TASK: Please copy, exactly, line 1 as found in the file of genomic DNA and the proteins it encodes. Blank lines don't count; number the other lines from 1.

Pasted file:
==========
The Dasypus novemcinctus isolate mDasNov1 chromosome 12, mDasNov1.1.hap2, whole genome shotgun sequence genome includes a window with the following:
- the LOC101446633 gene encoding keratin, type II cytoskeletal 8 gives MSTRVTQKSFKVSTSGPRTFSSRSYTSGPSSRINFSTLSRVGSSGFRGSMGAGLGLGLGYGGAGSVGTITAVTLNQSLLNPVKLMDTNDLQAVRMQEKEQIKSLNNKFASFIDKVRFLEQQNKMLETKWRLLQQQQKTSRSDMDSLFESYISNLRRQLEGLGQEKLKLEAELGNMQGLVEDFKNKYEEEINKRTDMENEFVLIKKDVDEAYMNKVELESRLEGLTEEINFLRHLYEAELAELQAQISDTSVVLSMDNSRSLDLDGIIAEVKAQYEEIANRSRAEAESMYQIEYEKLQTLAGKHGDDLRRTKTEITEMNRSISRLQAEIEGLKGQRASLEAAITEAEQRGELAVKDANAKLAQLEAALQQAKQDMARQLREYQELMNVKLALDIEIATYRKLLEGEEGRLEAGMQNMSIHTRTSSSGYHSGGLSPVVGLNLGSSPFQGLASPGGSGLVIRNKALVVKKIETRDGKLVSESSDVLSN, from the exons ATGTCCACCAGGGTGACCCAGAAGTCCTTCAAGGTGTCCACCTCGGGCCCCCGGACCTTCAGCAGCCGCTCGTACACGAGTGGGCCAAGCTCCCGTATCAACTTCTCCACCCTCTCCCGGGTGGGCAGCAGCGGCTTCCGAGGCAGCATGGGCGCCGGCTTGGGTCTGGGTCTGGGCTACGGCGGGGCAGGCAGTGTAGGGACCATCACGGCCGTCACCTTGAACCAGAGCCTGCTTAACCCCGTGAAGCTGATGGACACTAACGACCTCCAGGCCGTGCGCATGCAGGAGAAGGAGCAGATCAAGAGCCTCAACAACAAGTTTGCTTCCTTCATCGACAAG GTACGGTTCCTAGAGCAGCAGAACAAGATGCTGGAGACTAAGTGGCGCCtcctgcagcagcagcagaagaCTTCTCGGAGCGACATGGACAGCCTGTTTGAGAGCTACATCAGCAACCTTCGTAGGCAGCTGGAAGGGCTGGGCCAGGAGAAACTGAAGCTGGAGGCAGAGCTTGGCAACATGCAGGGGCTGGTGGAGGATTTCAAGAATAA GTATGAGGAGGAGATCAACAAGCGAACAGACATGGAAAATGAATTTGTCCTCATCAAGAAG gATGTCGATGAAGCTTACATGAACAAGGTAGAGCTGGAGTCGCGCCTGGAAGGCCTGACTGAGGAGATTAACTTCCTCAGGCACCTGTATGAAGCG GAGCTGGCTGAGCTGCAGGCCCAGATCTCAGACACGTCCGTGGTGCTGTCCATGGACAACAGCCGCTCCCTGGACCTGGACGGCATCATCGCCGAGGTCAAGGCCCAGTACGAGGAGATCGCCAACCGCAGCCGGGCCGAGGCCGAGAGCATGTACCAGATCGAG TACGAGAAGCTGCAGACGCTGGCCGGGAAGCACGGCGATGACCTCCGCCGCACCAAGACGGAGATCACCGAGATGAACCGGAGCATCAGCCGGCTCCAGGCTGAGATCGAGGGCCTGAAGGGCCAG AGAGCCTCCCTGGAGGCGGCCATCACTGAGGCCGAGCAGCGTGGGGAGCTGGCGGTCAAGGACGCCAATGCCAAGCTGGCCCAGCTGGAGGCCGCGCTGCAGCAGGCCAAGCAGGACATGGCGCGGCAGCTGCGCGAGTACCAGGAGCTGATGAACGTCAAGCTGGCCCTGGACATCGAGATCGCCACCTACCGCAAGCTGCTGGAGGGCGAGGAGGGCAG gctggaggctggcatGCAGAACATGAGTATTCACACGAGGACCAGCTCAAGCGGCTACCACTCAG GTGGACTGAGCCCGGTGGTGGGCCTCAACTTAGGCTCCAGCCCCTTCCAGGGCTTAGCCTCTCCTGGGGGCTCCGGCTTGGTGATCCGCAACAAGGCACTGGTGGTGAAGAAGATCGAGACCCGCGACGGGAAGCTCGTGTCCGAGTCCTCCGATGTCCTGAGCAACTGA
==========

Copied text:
The Dasypus novemcinctus isolate mDasNov1 chromosome 12, mDasNov1.1.hap2, whole genome shotgun sequence genome includes a window with the following: